US regulators probe potentially driverless Tesla crash

·2-min read
US regulators have not yet determined whether driver assistance technology was involved in the crash of a Tesla that killed two people in Texas

Two US transportation regulators said Monday they will investigate a fatal car crash involving a Tesla that apparently had no one behind the wheel.

The vehicle was speeding when it hit a tree late Saturday night in Spring, Texas, near Houston. It caught fire, destroying the car entirely and killing two men, police said.

Harris County police official Mark Herman told local media the initial investigation found no one was in the driver's seat of the vehicle. One of the victims was discovered in the passenger chair, and the other in the back seat.

The National Highway Traffic Safety Administration (NHTSA) said it "immediately launched a Special Crash Investigation team to investigate the crash."

"We are actively engaged with local law enforcement and Tesla to learn more about the details of the crash and will take appropriate steps when we have more information," the agency said in a message to AFP.

The National Transportation Safety Board (NTSB) said on Twitter it had dispatched two investigators to the scene, who "will focus on the vehicle's operation and the post-crash fire. NTSB investigators will arrive in the area later this afternoon."

As of Sunday, local investigators had not determined whether the driver's side airbag deployed, or if the vehicle's driver assistance system was deployed at the time of the accident.

The circumstances of the accident have provoked numerous reactions on social media, re-launching the debate on Tesla's existing semi-autonomous capabilities, such as the "Autopilot" software that allows the car to park on its own or navigate on the highway.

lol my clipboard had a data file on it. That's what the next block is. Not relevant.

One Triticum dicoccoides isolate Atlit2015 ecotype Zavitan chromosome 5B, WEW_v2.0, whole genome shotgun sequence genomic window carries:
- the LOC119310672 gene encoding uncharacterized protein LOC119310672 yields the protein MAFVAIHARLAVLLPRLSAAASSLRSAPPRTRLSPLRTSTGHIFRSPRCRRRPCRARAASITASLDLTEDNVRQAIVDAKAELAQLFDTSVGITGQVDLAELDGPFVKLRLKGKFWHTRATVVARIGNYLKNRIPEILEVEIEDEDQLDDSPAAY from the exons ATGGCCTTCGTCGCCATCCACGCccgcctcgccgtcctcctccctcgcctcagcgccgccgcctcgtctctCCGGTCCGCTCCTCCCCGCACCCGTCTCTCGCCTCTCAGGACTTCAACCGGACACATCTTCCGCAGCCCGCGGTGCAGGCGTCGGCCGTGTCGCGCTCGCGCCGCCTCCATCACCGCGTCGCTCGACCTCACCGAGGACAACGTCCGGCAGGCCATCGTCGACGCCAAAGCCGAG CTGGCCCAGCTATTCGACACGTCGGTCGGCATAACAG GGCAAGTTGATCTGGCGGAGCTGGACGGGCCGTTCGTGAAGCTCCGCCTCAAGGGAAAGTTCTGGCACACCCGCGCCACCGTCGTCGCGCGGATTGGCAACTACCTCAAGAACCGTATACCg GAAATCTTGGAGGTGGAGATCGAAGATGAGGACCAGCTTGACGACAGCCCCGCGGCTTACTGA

People can also buy a more expensive version called "FSD," for "full self-driving," even though the driver is not supposed to let go of the steering wheel.

"Data logs recovered so far show Autopilot was not enabled & this car did not purchase FSD," Tesla boss Elon Musk tweeted Monday.

"Moreover, standard Autopilot would require lane lines to turn on, which this street did not have," he added, responding to a Wall Street Journal article that cited several automobile safety experts, who expressed concern at the potentially risky addition of such autonomy features.

Tesla warns that driver assistance systems Autopilot and Full Self-Driving Capability do not make the vehicles autonomous, and that active supervision is still required.

Musk, however, regularly praises advances made by his company in self-driving technology.

Hours before the crash, he tweeted, "Tesla with Autopilot engaged now approaching 10 times lower chance of accident than average vehicle."